Use: The historical Delaware chicken is a wonderful provider of eggs and tender meat. Hens lay approximately 150 to 200 medium- to rich-brown eggs yearly. Farmers who want to raise broilers on a small scale should consider keeping this breed.
History: Developed in America by George Ellis in 1940, the Delaware chicken breed is derived from off-colored sports that occurred in the cross breed of a Barred Plymouth Rock rooster and New Hampshire hen. This cross resulted in a unique black barring on the feathers of the mainly white chicken. For nearly 20 years, the Delaware was the meat bird of choice along the entire East coast until the breed was replaced by the Cornish Rock cross in the mid 1950s. It was accepted into the American Poultry Association’s Standard of Perfection in 1952.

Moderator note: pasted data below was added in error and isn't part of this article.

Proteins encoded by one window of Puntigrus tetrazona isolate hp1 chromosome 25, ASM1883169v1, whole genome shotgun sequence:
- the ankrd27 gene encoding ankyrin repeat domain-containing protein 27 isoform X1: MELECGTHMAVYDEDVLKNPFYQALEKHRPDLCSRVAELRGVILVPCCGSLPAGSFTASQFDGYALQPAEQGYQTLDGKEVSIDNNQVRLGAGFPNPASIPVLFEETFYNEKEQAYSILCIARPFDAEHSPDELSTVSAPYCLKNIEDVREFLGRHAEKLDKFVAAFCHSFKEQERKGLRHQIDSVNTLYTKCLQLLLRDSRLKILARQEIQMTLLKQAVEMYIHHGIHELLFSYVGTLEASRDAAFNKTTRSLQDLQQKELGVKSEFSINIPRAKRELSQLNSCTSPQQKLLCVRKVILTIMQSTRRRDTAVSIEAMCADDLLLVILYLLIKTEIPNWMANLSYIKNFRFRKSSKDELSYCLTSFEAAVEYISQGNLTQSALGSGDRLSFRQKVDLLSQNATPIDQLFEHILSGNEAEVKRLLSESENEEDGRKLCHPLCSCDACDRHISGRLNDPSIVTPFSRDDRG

Conformation: Delaware chickens are medium-sized and heavy with meaty carcasses. The breed has a moderately large, bright-red single comb with five well-defined points. Its plumage coloring is mainly white to silvery white on the body and breast. Black barring is present on the hackle, tail and wings. Quills and shafts are white, and shanks are yellow. Standard Delaware cocks weigh 8½ pounds and hens weigh 6½ pounds; bantam cocks weigh 34 ounces and bantam hens weigh 30 ounces.
Special Considerations/Notes: Delaware chickens are hardy, quiet, and able to tolerate both confinement and variable weather. Slow Food USA has included the Delaware in its Ark of Taste, a program that promotes the production and consumption of foods in danger of extinction. The breed is listed in the Threatened category of the American Livestock Breeds Conservancy’s Conservation Priority List. It would make a great choice for hobby farmers interested in rare chicken breeds that are a dual-purpose alternative to the Cornish cross.